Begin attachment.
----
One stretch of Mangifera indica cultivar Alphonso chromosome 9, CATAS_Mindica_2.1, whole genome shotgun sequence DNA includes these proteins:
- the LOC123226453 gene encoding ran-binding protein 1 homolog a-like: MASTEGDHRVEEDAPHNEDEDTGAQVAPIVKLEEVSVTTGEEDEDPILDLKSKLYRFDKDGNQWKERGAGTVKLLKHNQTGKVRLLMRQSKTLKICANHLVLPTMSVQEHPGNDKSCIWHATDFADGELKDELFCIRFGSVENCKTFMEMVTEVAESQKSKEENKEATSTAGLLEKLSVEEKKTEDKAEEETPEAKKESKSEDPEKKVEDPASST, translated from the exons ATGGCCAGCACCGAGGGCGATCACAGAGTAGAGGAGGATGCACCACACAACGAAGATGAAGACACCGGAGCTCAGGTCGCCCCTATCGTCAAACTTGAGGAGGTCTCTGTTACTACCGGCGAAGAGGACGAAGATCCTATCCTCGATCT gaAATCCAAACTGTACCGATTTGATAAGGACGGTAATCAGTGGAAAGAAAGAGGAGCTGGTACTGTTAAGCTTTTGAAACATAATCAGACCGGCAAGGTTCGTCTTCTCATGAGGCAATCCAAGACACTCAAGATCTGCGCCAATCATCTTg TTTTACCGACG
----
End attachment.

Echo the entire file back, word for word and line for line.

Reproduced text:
One stretch of Mangifera indica cultivar Alphonso chromosome 9, CATAS_Mindica_2.1, whole genome shotgun sequence DNA includes these proteins:
- the LOC123226453 gene encoding ran-binding protein 1 homolog a-like: MASTEGDHRVEEDAPHNEDEDTGAQVAPIVKLEEVSVTTGEEDEDPILDLKSKLYRFDKDGNQWKERGAGTVKLLKHNQTGKVRLLMRQSKTLKICANHLVLPTMSVQEHPGNDKSCIWHATDFADGELKDELFCIRFGSVENCKTFMEMVTEVAESQKSKEENKEATSTAGLLEKLSVEEKKTEDKAEEETPEAKKESKSEDPEKKVEDPASST, translated from the exons ATGGCCAGCACCGAGGGCGATCACAGAGTAGAGGAGGATGCACCACACAACGAAGATGAAGACACCGGAGCTCAGGTCGCCCCTATCGTCAAACTTGAGGAGGTCTCTGTTACTACCGGCGAAGAGGACGAAGATCCTATCCTCGATCT gaAATCCAAACTGTACCGATTTGATAAGGACGGTAATCAGTGGAAAGAAAGAGGAGCTGGTACTGTTAAGCTTTTGAAACATAATCAGACCGGCAAGGTTCGTCTTCTCATGAGGCAATCCAAGACACTCAAGATCTGCGCCAATCATCTTg TTTTACCGACG